The Griffon Vultures (Gyps fulvis) have been faring rather badly in Cyprus in recent decades. Lanate poisoning (used in an attempt to kill off wild dogs), lead shot from hunters, and lack of food have reduced the number of vultures in Cyprus to only about a dozen or so birds – I’m not sure the exact number at present – near Episkopi on the south of the island. During part of the year at least, they rely on the leftover meat disposed of by two or three restaurants in that area, as I’ve heard it.
So it seems as welcome news to hear of a vote in the European Parliament on 24th April to put dead meat, or carrion, back on the menu for Europe’s hungry vultures. From BirdLife Cyprus: Dead animals back on the menu for vultures:
BirdLife International and BirdLife Cyprus welcome the vote in the European Parliament on 24th April to put dead meat, or carrion, back on the menu for Europe’s hungry vultures. Vultures, known as nature’s cleaners, are capable of stripping a dead cow or sheep carcass in a matter of hours. They have been starving since EU rules forced all dead livestock to be cleared right away in the countryside. The vote is also seen as good news for Cyprus’ critically endangered population of Griffon Vultures Gyps fulvus.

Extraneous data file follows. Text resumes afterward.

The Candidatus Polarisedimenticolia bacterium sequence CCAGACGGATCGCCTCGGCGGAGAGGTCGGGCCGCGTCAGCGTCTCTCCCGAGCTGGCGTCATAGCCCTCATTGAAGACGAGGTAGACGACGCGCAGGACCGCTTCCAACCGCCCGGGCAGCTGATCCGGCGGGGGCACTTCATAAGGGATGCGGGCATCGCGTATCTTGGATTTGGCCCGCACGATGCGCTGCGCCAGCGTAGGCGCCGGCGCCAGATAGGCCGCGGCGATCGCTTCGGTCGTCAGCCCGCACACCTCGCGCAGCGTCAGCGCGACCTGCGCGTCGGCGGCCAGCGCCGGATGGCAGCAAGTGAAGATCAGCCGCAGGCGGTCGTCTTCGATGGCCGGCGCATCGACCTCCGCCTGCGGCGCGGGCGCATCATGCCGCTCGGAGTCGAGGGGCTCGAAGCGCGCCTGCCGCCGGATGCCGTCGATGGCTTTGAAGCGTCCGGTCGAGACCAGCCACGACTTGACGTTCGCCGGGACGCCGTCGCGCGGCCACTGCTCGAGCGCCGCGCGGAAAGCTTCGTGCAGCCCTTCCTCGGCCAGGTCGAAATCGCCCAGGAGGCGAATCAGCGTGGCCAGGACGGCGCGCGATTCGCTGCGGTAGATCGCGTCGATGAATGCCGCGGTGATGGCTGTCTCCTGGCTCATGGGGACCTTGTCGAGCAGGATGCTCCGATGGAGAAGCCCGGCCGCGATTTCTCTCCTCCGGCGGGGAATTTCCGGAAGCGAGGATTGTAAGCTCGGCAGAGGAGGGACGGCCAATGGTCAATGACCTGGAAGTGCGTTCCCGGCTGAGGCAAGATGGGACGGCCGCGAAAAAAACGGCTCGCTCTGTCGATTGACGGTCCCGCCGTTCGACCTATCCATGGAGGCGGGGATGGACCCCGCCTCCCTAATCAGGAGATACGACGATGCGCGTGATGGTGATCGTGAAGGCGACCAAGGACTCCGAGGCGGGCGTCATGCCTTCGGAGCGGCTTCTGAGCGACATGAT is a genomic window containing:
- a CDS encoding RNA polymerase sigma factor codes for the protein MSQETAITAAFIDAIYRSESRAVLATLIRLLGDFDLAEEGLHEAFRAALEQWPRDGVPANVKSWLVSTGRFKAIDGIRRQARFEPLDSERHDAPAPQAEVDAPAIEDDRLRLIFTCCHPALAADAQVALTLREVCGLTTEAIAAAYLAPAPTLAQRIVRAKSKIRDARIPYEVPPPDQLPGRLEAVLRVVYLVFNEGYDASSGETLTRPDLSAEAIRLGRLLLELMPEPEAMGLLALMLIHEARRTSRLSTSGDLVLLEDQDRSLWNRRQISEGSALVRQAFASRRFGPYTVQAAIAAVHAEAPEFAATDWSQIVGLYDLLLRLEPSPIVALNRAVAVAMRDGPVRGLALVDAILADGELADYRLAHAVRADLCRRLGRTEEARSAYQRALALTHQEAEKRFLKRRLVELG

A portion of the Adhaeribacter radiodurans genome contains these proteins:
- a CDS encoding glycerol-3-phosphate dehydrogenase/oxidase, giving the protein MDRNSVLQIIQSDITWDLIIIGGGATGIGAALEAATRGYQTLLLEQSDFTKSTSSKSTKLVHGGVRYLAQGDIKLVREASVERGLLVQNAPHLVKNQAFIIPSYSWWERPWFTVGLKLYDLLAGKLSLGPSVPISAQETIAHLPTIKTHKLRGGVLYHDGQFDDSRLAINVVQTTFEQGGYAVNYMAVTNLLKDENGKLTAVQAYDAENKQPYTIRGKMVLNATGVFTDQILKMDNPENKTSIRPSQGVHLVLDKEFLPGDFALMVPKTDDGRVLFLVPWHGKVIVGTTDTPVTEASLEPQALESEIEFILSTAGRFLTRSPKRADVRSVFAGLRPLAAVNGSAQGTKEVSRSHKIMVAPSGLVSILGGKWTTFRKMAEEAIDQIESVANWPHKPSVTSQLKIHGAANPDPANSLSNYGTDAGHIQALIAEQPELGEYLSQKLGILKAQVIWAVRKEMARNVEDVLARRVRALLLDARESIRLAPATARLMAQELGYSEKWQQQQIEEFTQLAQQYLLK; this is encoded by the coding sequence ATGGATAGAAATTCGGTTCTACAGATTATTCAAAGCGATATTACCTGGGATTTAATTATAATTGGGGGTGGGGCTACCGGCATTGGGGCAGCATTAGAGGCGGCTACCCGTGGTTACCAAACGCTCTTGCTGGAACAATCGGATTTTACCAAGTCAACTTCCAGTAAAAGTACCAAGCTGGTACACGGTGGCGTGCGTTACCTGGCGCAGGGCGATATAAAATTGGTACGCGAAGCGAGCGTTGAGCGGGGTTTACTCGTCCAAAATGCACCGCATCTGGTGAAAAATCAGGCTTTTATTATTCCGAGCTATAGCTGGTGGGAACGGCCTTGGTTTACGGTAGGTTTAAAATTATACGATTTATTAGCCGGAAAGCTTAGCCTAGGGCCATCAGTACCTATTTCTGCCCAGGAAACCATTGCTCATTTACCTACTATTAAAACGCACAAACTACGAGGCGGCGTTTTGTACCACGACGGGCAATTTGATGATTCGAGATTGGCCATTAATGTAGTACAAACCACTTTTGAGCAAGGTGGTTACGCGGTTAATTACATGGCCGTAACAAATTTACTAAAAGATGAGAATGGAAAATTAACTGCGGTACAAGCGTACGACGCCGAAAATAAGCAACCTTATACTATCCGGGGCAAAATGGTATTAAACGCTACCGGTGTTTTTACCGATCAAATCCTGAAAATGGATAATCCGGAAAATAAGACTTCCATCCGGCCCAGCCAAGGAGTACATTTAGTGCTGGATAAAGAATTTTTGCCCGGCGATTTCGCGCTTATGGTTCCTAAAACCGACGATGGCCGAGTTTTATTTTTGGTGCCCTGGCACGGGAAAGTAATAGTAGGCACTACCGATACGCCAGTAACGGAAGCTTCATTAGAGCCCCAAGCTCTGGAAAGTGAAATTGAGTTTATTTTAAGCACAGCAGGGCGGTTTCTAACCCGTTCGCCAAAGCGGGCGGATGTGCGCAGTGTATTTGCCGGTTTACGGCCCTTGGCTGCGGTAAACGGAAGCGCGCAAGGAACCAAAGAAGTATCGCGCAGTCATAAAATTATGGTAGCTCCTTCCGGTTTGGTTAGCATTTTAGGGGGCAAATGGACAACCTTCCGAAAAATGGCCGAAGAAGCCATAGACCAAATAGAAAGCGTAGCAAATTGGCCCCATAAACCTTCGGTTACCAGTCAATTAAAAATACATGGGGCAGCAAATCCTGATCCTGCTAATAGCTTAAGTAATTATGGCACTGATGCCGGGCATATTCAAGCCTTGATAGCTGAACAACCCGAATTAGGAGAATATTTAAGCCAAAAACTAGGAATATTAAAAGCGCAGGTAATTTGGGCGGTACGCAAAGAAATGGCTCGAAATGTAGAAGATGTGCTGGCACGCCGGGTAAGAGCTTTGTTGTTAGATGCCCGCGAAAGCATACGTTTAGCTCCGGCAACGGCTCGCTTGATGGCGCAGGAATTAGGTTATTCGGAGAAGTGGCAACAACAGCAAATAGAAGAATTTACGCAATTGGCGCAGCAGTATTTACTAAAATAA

Although Cyprus has been granted an exemption under which allows carcasses to be provided for vultures at feeding stations or vulture ‘restaurants’ – as currently operates in the Vretchia area of Paphos – now Cypriot shepherds can also leave dead animals where they lie. This can only be a positive development for Cyprus’ highly endangered Vulture population. Less than 15 birds are thought to remain and BirdLife Cyprus is working with the authorities on an urgently needed rescue plan.